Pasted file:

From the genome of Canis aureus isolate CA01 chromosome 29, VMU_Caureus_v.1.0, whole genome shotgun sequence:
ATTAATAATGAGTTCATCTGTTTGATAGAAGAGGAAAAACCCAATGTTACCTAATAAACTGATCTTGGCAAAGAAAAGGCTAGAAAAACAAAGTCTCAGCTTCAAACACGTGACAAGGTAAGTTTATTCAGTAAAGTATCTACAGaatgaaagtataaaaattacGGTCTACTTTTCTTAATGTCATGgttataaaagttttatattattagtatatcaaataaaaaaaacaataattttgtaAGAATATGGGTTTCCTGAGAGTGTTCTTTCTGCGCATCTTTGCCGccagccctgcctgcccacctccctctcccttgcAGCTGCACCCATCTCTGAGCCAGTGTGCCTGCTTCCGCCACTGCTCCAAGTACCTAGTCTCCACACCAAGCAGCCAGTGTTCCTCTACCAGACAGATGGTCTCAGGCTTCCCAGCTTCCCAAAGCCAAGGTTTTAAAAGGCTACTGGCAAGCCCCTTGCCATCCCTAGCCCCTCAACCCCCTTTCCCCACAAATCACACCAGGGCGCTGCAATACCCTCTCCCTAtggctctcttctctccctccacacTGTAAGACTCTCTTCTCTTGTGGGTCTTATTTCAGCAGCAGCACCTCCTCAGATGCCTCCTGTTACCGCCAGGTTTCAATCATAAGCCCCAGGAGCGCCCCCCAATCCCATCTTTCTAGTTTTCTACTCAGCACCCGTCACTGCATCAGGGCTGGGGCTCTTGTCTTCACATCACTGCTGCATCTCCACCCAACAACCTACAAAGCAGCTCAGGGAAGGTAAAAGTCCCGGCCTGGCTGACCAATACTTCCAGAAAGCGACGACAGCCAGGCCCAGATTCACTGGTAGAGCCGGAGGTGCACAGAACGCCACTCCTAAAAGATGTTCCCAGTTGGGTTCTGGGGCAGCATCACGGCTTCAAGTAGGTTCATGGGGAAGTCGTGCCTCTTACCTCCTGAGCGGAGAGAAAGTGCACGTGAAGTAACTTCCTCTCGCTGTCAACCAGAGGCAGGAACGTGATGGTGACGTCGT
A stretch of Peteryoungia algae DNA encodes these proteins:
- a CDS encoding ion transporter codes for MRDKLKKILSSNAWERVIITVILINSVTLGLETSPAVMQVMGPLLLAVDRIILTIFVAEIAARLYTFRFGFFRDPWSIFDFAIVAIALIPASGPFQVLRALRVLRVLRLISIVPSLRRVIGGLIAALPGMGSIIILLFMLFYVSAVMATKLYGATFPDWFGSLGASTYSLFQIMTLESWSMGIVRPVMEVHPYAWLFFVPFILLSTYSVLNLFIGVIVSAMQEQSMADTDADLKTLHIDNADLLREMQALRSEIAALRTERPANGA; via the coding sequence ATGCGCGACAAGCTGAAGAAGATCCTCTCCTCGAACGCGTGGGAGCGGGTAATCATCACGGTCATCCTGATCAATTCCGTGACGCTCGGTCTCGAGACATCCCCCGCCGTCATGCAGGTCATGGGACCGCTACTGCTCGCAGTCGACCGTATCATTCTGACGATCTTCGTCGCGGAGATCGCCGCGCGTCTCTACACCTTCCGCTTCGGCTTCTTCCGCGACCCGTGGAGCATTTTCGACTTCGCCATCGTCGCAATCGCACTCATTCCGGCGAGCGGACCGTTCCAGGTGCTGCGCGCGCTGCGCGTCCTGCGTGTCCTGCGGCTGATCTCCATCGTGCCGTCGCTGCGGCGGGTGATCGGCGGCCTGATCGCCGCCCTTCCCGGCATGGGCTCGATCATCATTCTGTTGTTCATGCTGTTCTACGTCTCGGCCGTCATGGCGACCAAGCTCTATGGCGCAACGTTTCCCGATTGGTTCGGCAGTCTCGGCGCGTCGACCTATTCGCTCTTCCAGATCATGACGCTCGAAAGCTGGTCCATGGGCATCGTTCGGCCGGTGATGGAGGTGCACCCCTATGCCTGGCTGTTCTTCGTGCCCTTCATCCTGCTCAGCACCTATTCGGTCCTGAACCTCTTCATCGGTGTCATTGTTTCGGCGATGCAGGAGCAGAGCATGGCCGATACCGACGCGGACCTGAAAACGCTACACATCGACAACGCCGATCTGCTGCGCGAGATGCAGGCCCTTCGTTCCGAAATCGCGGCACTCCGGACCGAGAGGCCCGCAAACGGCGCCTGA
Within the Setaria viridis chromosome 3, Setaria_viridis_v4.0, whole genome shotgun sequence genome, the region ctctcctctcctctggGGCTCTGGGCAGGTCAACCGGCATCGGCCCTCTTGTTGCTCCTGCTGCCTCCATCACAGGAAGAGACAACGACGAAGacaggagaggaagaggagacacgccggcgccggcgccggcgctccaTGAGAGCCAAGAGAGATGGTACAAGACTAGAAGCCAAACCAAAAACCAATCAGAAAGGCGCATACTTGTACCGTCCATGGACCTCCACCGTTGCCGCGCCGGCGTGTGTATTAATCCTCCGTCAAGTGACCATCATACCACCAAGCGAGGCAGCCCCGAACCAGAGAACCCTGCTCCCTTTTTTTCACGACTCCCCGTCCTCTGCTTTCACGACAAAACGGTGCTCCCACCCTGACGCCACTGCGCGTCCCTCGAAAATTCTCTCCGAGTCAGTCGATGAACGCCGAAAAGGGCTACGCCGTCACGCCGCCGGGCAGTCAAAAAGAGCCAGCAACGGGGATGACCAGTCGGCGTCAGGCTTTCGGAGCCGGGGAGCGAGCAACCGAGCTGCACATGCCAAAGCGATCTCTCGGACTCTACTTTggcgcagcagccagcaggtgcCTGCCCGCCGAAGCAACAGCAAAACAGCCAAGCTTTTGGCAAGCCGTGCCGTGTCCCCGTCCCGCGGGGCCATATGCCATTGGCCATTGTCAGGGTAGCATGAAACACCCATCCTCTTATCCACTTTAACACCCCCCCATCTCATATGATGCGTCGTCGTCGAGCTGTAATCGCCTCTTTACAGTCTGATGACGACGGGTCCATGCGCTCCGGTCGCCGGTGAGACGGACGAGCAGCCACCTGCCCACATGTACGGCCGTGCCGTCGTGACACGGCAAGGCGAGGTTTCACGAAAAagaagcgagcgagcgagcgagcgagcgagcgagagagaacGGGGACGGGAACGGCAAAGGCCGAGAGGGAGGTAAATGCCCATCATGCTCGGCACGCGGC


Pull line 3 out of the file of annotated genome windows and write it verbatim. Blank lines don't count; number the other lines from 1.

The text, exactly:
A stretch of Peteryoungia algae DNA encodes these proteins: